Blog # 21: Autism Does Not Cease After Growing Up


In all honesty, I think some of us within our society tend to form the notion that once a person with autism becomes an adult, the individual no longer has an autism diagnosis. Some people make the notion that once a child becomes an adult, they are no longer on the autism spectrum, and more often than not, this is a false notion.

Reviewing a release from the United States Census, it is projected that, “By 2035, there will be 78.0 million people 65 years and older compared to 76.7 million under the age of 18” (United States Census, 2018). At the same time, from the Centers for Disease Control and Prevention, in the context of the prevalence of autism, “About 1 in 59 children has been identified with autism spectrum disorder” (CDC, 2019). What the data suggests is that there is a positive correlation involving two variables: the number of children being diagnosed with autism spectrum disorder, and the number of older adults that are living at the age of 65 and over. Once considered a “childhood disability”, autism spectrum disorder needs to be continued to be recognized as a disability that can affect all age groups, including in adulthood and older adulthood where research seems to be lacking.

What promotes great concern is the possibility of autism traits becoming more “severe” in older adulthood. Why is that? The biopsychosocial perspective of someone on the autism spectrum will change as the individual gets older. What is unfortunate is that, “as age increases so does the severity of autism traits in social situations, communication, and flexible thinking” (Spectrum News, 2016). People that are on the autism spectrum, and are living independently, may perhaps lose the capacity to function on their own, especially when the health and well-being of older adults with autism decline. Families of older adult with autism then have to get into discussions about residential settings, long-term care facilities, and even nursing homes, especially for older adults on the autism spectrum who are legally determined by the court system that they are not capable of caring and supporting themselves and rely on the guardianship of parents; relatives; and siblings which can ultimately change when loved ones pass away. When it comes to money management, while some older adults with autism may be able to financially care for themselves, others have to rely on conservatorship, especially in situations where older adults with autism experience fraud from others who take advantage of them, or for those that are just uncertain how to financially manage their expenses. Some people on the autism spectrum are also known to be, “picky eaters”, so some older people on the autism spectrum may experience malnutrition. Oftentimes, older adults may experience comorbidity of a combination of different disabilities and medical conditions. People on the autism spectrum often experience comorbidity with mental health conditions such as anxiety and depression. While these are just a few of the many potential implications that older adulthood can have in terms of an autism diagnosis, we need to improve our research strategies, and we need to become more knowledgeable about autism in older adulthood, because the truth is that autism is not going to end once someone goes from being a child to an adult.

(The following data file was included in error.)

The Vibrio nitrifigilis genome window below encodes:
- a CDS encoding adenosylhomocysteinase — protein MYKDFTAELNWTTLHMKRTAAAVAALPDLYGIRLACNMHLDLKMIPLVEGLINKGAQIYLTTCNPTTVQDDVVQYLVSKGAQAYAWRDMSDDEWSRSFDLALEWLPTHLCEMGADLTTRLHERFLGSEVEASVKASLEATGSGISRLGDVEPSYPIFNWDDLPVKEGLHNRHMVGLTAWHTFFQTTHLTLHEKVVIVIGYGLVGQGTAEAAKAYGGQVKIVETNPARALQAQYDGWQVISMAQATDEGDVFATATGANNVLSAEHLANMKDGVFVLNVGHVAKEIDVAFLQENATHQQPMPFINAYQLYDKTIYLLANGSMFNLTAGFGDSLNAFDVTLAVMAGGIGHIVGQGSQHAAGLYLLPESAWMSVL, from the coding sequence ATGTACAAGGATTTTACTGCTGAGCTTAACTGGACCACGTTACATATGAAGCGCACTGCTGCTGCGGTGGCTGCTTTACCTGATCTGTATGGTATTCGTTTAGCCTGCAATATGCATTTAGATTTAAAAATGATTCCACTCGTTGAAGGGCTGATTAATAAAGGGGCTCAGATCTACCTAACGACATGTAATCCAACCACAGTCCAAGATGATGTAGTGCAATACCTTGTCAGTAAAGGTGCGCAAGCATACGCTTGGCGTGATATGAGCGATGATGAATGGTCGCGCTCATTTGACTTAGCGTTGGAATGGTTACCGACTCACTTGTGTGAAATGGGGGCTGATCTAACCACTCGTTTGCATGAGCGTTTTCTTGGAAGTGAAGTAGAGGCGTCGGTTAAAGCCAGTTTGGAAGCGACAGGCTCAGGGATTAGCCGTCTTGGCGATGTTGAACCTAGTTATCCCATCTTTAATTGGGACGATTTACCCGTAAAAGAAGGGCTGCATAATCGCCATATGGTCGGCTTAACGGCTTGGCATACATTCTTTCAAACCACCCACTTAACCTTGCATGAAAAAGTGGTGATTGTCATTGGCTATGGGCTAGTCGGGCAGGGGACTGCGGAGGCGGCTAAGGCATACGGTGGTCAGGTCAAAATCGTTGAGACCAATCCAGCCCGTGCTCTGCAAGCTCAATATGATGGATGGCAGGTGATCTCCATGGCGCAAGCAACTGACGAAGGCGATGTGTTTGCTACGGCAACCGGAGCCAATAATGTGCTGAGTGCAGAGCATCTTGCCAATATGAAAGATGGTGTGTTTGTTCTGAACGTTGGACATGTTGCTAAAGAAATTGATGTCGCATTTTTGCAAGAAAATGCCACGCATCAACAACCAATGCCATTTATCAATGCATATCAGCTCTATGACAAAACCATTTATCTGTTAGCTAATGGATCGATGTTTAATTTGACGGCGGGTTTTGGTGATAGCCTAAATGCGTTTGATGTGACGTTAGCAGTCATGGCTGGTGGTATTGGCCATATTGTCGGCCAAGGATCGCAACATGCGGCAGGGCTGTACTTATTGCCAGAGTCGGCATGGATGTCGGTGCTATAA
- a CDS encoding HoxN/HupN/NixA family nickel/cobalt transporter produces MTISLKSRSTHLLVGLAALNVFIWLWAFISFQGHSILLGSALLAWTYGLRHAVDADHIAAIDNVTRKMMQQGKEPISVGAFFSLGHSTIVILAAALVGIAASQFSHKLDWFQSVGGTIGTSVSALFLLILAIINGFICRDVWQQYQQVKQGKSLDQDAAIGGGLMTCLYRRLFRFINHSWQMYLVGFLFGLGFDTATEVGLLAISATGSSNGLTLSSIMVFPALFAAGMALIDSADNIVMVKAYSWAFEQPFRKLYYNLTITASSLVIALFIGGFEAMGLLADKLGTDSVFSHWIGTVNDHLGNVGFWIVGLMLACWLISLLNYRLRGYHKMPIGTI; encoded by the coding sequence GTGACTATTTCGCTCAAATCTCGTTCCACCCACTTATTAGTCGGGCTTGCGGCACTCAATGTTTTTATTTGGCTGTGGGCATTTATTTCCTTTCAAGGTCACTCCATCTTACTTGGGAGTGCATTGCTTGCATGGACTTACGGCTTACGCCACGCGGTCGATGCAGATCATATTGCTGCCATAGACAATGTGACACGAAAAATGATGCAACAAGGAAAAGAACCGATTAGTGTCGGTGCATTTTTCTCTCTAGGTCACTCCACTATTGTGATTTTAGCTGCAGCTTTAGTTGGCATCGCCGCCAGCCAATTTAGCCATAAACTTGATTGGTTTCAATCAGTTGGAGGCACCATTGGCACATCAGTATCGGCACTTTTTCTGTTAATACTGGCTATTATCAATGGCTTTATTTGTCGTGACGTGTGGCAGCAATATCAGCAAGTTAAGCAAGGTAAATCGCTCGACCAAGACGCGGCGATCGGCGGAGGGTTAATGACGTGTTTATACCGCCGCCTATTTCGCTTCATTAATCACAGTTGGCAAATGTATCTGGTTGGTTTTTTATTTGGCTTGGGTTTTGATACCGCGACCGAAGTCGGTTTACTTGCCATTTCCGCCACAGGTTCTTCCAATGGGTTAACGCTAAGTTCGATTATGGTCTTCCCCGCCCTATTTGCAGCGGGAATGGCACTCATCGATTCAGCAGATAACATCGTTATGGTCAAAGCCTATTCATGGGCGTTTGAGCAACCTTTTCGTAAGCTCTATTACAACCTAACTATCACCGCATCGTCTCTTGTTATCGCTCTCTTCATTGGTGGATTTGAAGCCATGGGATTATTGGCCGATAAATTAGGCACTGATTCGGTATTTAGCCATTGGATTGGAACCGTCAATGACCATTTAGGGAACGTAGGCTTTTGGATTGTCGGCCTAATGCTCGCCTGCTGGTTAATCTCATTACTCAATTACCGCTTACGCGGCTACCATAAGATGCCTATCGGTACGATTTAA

Our society needs to take action now so that we are prepared for what is to occur in the years to come, when we can do everything in our power to help and support people with autism of all ages, including older adulthood.